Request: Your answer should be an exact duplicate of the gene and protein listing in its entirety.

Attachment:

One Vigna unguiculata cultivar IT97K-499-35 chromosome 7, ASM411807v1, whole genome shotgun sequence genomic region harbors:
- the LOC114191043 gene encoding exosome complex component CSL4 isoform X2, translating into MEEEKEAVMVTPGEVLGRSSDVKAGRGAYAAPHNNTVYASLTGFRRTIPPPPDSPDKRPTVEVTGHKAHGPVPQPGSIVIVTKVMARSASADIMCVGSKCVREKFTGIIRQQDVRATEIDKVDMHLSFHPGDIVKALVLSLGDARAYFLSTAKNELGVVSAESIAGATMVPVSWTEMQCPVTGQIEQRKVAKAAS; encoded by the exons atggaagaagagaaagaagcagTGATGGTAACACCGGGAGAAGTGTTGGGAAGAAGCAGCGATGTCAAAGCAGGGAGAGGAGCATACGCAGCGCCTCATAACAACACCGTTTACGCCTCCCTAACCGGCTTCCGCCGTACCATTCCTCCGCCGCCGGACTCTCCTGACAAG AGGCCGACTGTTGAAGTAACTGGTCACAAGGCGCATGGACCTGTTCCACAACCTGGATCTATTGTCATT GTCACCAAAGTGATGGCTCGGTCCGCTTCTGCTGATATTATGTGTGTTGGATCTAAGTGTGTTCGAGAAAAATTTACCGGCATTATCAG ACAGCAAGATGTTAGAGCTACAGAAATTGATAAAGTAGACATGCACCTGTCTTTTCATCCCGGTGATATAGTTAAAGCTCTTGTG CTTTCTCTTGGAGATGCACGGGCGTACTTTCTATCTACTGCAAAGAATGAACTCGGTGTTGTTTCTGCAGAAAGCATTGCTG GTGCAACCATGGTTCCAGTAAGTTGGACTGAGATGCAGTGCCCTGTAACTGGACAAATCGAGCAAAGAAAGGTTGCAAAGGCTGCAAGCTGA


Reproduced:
One Vigna unguiculata cultivar IT97K-499-35 chromosome 7, ASM411807v1, whole genome shotgun sequence genomic region harbors:
- the LOC114191043 gene encoding exosome complex component CSL4 isoform X2, translating into MEEEKEAVMVTPGEVLGRSSDVKAGRGAYAAPHNNTVYASLTGFRRTIPPPPDSPDKRPTVEVTGHKAHGPVPQPGSIVIVTKVMARSASADIMCVGSKCVREKFTGIIRQQDVRATEIDKVDMHLSFHPGDIVKALVLSLGDARAYFLSTAKNELGVVSAESIAGATMVPVSWTEMQCPVTGQIEQRKVAKAAS; encoded by the exons atggaagaagagaaagaagcagTGATGGTAACACCGGGAGAAGTGTTGGGAAGAAGCAGCGATGTCAAAGCAGGGAGAGGAGCATACGCAGCGCCTCATAACAACACCGTTTACGCCTCCCTAACCGGCTTCCGCCGTACCATTCCTCCGCCGCCGGACTCTCCTGACAAG AGGCCGACTGTTGAAGTAACTGGTCACAAGGCGCATGGACCTGTTCCACAACCTGGATCTATTGTCATT GTCACCAAAGTGATGGCTCGGTCCGCTTCTGCTGATATTATGTGTGTTGGATCTAAGTGTGTTCGAGAAAAATTTACCGGCATTATCAG ACAGCAAGATGTTAGAGCTACAGAAATTGATAAAGTAGACATGCACCTGTCTTTTCATCCCGGTGATATAGTTAAAGCTCTTGTG CTTTCTCTTGGAGATGCACGGGCGTACTTTCTATCTACTGCAAAGAATGAACTCGGTGTTGTTTCTGCAGAAAGCATTGCTG GTGCAACCATGGTTCCAGTAAGTTGGACTGAGATGCAGTGCCCTGTAACTGGACAAATCGAGCAAAGAAAGGTTGCAAAGGCTGCAAGCTGA